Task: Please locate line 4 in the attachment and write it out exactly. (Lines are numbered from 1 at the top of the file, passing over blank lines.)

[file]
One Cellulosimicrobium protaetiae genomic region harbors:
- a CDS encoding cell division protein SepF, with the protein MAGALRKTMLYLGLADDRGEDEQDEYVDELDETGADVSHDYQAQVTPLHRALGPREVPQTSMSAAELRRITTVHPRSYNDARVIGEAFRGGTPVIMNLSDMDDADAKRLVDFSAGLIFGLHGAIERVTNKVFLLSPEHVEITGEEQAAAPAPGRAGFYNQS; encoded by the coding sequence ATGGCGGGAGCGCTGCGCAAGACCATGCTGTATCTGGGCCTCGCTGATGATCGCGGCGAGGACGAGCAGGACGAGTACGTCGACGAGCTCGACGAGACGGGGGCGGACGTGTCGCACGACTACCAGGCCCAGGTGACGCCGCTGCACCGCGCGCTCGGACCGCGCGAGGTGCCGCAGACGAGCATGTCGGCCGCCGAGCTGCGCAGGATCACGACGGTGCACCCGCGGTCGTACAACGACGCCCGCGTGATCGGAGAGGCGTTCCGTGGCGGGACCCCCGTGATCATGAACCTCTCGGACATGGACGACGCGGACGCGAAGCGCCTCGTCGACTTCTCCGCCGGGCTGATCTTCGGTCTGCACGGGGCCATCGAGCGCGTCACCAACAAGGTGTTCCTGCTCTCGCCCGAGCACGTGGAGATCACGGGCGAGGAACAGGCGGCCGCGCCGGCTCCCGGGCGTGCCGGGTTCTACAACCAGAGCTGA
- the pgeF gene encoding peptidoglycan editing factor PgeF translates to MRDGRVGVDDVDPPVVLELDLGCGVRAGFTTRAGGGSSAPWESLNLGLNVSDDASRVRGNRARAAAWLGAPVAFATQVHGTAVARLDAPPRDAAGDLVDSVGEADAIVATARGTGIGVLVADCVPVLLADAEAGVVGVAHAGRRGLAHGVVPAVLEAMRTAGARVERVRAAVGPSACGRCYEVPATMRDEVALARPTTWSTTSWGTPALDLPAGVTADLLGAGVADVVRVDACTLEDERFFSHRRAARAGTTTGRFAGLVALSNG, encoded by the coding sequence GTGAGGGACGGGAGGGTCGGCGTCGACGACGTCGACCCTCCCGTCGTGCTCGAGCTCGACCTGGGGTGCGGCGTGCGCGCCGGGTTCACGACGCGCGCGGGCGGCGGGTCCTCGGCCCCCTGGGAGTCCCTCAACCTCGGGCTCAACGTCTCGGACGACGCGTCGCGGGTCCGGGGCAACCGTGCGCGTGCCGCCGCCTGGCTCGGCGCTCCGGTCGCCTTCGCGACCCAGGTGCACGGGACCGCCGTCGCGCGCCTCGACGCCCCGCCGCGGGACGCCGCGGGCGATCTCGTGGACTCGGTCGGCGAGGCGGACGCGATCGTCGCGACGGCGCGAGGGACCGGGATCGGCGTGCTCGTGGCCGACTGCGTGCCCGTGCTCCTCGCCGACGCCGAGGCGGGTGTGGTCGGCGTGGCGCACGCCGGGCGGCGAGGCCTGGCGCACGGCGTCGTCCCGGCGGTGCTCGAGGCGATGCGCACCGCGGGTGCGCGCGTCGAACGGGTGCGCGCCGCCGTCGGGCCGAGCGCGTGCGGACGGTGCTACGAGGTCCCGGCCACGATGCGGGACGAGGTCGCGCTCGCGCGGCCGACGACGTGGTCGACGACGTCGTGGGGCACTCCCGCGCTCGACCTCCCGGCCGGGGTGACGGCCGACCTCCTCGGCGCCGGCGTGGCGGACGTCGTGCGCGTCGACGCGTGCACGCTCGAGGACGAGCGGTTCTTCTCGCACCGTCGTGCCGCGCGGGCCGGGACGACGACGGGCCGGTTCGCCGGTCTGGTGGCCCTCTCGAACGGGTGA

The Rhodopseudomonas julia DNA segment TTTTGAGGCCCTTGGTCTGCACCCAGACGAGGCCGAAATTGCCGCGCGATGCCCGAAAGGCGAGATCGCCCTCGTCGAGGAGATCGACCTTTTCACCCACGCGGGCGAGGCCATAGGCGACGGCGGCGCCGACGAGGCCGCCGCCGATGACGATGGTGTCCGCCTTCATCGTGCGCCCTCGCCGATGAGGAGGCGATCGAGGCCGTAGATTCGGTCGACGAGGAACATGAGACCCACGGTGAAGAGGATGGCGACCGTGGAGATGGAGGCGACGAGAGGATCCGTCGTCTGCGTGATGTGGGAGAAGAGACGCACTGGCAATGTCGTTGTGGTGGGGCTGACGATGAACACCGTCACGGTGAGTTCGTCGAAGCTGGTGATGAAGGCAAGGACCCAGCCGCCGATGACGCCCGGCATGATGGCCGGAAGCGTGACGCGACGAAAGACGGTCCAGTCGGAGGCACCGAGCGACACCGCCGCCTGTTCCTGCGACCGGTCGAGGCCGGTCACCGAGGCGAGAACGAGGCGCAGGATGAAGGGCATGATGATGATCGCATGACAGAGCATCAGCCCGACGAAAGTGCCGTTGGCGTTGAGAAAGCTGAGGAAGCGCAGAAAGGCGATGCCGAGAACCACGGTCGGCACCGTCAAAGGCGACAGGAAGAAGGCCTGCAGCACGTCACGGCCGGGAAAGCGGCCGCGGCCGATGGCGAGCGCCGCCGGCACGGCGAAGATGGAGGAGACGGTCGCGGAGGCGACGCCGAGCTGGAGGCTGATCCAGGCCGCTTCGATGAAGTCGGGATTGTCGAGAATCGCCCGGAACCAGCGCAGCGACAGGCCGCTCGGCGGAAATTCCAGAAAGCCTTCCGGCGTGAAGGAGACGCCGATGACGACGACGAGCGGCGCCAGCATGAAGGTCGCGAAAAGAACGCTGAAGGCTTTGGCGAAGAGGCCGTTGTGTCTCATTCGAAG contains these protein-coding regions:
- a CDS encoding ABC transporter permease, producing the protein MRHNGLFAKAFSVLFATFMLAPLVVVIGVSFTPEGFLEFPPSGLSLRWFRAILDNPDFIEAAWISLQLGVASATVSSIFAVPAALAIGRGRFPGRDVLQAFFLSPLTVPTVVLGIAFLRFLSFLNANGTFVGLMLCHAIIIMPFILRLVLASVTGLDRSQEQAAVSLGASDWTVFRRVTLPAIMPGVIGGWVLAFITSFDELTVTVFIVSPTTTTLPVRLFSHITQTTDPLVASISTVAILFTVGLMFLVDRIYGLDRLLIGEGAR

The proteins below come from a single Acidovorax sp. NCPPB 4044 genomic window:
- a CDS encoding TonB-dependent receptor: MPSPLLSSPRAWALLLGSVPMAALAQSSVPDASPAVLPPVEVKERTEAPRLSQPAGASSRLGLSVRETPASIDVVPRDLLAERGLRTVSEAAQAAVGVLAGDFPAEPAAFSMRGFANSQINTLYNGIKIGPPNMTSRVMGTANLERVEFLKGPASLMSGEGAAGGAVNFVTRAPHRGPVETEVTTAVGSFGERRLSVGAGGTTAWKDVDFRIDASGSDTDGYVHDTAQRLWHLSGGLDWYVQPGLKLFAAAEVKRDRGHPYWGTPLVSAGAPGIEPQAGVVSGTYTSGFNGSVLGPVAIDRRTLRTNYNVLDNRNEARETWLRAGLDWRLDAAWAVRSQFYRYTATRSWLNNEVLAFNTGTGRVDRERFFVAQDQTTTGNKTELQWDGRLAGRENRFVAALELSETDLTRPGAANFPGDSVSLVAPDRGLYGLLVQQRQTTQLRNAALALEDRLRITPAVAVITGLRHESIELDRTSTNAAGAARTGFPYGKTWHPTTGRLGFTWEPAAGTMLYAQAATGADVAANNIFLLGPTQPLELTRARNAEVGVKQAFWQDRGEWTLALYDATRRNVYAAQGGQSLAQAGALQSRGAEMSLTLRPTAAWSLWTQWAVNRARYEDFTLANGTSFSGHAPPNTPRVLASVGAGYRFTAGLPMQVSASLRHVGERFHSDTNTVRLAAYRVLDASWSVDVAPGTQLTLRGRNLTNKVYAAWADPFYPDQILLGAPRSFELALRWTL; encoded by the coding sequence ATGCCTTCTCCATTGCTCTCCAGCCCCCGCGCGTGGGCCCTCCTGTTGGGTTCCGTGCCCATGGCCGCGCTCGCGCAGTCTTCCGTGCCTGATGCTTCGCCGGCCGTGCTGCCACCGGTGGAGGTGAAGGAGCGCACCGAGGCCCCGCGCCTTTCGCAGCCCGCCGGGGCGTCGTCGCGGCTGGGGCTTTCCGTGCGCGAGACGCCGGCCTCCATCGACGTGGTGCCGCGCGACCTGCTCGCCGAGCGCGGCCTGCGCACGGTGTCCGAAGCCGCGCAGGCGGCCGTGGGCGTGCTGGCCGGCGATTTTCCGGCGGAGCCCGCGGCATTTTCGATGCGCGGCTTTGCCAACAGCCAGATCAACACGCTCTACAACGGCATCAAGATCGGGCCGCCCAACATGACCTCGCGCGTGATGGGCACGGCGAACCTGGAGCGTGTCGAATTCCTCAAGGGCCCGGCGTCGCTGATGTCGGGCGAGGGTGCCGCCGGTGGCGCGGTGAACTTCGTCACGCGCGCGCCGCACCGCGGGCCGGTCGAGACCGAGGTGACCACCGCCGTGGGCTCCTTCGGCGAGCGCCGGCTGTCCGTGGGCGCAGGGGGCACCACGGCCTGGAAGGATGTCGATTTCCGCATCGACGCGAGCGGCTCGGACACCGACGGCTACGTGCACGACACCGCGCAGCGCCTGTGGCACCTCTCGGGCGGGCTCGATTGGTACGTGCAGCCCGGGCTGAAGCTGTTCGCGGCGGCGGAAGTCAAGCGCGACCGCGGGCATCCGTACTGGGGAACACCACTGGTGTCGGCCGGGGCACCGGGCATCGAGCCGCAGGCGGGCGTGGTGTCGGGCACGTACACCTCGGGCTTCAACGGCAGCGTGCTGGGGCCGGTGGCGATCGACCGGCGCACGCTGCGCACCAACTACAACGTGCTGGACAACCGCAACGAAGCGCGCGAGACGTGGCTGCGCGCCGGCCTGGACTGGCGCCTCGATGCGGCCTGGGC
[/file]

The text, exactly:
The Rhodopseudomonas julia DNA segment TTTTGAGGCCCTTGGTCTGCACCCAGACGAGGCCGAAATTGCCGCGCGATGCCCGAAAGGCGAGATCGCCCTCGTCGAGGAGATCGACCTTTTCACCCACGCGGGCGAGGCCATAGGCGACGGCGGCGCCGACGAGGCCGCCGCCGATGACGATGGTGTCCGCCTTCATCGTGCGCCCTCGCCGATGAGGAGGCGATCGAGGCCGTAGATTCGGTCGACGAGGAACATGAGACCCACGGTGAAGAGGATGGCGACCGTGGAGATGGAGGCGACGAGAGGATCCGTCGTCTGCGTGATGTGGGAGAAGAGACGCACTGGCAATGTCGTTGTGGTGGGGCTGACGATGAACACCGTCACGGTGAGTTCGTCGAAGCTGGTGATGAAGGCAAGGACCCAGCCGCCGATGACGCCCGGCATGATGGCCGGAAGCGTGACGCGACGAAAGACGGTCCAGTCGGAGGCACCGAGCGACACCGCCGCCTGTTCCTGCGACCGGTCGAGGCCGGTCACCGAGGCGAGAACGAGGCGCAGGATGAAGGGCATGATGATGATCGCATGACAGAGCATCAGCCCGACGAAAGTGCCGTTGGCGTTGAGAAAGCTGAGGAAGCGCAGAAAGGCGATGCCGAGAACCACGGTCGGCACCGTCAAAGGCGACAGGAAGAAGGCCTGCAGCACGTCACGGCCGGGAAAGCGGCCGCGGCCGATGGCGAGCGCCGCCGGCACGGCGAAGATGGAGGAGACGGTCGCGGAGGCGACGCCGAGCTGGAGGCTGATCCAGGCCGCTTCGATGAAGTCGGGATTGTCGAGAATCGCCCGGAACCAGCGCAGCGACAGGCCGCTCGGCGGAAATTCCAGAAAGCCTTCCGGCGTGAAGGAGACGCCGATGACGACGACGAGCGGCGCCAGCATGAAGGTCGCGAAAAGAACGCTGAAGGCTTTGGCGAAGAGGCCGTTGTGTCTCATTCGAAG contains these protein-coding regions: